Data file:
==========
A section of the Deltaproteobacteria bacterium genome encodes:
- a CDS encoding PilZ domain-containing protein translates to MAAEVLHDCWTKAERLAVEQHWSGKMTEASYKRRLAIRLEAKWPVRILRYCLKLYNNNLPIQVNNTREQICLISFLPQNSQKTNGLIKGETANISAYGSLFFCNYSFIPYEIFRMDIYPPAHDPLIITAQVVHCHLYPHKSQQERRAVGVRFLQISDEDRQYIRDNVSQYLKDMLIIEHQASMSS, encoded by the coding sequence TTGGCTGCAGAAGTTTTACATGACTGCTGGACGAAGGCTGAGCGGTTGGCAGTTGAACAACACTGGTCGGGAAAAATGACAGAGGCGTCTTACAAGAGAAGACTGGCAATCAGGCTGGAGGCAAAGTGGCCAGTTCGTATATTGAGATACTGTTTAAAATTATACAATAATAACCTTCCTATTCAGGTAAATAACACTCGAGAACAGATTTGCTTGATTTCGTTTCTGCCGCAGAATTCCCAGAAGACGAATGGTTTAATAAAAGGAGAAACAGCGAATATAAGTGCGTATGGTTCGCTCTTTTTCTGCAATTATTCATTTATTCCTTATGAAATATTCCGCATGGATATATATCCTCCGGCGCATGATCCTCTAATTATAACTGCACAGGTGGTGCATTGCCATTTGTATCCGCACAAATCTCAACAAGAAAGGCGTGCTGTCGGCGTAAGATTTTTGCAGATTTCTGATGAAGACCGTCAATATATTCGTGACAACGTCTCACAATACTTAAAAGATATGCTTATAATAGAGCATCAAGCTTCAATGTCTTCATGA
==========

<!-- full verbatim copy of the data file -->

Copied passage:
A section of the Deltaproteobacteria bacterium genome encodes:
- a CDS encoding PilZ domain-containing protein translates to MAAEVLHDCWTKAERLAVEQHWSGKMTEASYKRRLAIRLEAKWPVRILRYCLKLYNNNLPIQVNNTREQICLISFLPQNSQKTNGLIKGETANISAYGSLFFCNYSFIPYEIFRMDIYPPAHDPLIITAQVVHCHLYPHKSQQERRAVGVRFLQISDEDRQYIRDNVSQYLKDMLIIEHQASMSS, encoded by the coding sequence TTGGCTGCAGAAGTTTTACATGACTGCTGGACGAAGGCTGAGCGGTTGGCAGTTGAACAACACTGGTCGGGAAAAATGACAGAGGCGTCTTACAAGAGAAGACTGGCAATCAGGCTGGAGGCAAAGTGGCCAGTTCGTATATTGAGATACTGTTTAAAATTATACAATAATAACCTTCCTATTCAGGTAAATAACACTCGAGAACAGATTTGCTTGATTTCGTTTCTGCCGCAGAATTCCCAGAAGACGAATGGTTTAATAAAAGGAGAAACAGCGAATATAAGTGCGTATGGTTCGCTCTTTTTCTGCAATTATTCATTTATTCCTTATGAAATATTCCGCATGGATATATATCCTCCGGCGCATGATCCTCTAATTATAACTGCACAGGTGGTGCATTGCCATTTGTATCCGCACAAATCTCAACAAGAAAGGCGTGCTGTCGGCGTAAGATTTTTGCAGATTTCTGATGAAGACCGTCAATATATTCGTGACAACGTCTCACAATACTTAAAAGATATGCTTATAATAGAGCATCAAGCTTCAATGTCTTCATGA